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I currently have a bit of a conundrum - I would like to do a Masters right after undergrad and am currently applying to programs. However, I have several job offers. In case I do not get into the programs I want, should I accept the offer now? I'm not quite sure how to handle the situation.

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Are the jobs and Master's programs in the same city? Many graduate programs are designed around the idea that many participants have 9-5 jobs. It may be possible to do work towards a Master's while employed. If you think that would be too difficult, you might be able to ask your employer whether you can drop down to part-time status. Another option is to look into delaying the start of the Master's program for a semester or two, so you're not leaving the job right after starting.

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I don't think you should accept a job knowing you intend to back out if you get accepted to a master's program. I'm sure people do it, but it's not something I would do.

I would be more forthright. I would tell the recruiters at the companies that have made offers that you're considering doing a master's first and ask if they'd be willing to hold the offer while you do that. Either way, you'd like more time to decide.

If they liked you with a bachelor's, they'll like you even more with a master's. Depending on the size and culture of the company and your own attractiveness as a candidate, there's a good chance they'll give you time to decide and hold the offer if you decide to do the master's. Or they may have an even better suggestion. Worst case, the response deadlines they've given you are still the deadlines and your situation is unchanged.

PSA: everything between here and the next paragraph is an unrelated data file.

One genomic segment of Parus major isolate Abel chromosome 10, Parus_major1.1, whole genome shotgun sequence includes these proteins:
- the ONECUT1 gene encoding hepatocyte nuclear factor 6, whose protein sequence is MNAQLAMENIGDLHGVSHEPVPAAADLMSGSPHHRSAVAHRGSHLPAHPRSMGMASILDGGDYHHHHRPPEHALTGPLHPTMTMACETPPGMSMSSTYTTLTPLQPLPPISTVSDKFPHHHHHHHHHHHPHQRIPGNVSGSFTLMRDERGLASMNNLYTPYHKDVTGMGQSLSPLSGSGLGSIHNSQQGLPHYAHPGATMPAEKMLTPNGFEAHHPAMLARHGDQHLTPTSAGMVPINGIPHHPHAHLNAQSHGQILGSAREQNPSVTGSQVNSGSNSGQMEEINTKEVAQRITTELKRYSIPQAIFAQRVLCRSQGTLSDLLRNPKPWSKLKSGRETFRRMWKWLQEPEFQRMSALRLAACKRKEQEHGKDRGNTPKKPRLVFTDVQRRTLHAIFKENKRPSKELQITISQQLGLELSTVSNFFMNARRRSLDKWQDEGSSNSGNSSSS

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    And, you may get an offer to pay for your master's while you work; I did. The master's degree will take longer if you're working at the same time, but you'll finish, and you'll have a job when you are finished. – Bob Brown Jan 2 '18 at 14:24
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I'm not quite sure how to handle the situation.

I'd ask myself the following question: What would you rather happen?

  • You start working somewhere, then get accepted to a Master's program and can't go because you're committed to your workplace.
  • You start working somewhere, then get accepted to a Master's program and you completely burn your bridges by bailing on your workplace a few months into the employment.
  • You start a Master's and miss out on working for those places you were interested in - at least for a few years.

Which can you live with better? Make the choice.

Note, however, that:

  • Working somewhere usually helps you focus your research interests.
  • You're going to refuse all of your job offers, minus the one you accept, anyway.
  • Those same workplaces might be interested in you after your Master's - which is not all that far away, despite how it may seem right now.
  • When you're in a Master's program, you might be just studying, but if you do meaningful research, you might actually think of this as a kind of employment: A very junior researcher / research assistant, and possibly also a teaching assistant.

This is all assuming you can't combine the Master's and a paid position like @accumulation suggested.

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In germany we have contracts that usually start with a 6 month trial. Meaning that you and the company can terminate the contract within 1 or 2 weeks in that time period...I don't know which country you are in and which regulations you have. But if you have similiar conditions, I would do the following:

If you think there is a chance you get not into the programs you want, accept the job offers.

If you get into the program you want, terminate the contract and say you decided to do your masters(I saw something similiar several times already).

But keep in mind when you leave the company you should always go with good terms, you could even tell them that you will apply again after you have your masters. I think leaving because you want a higher education is a very good reason and no one can blame you for leaving.

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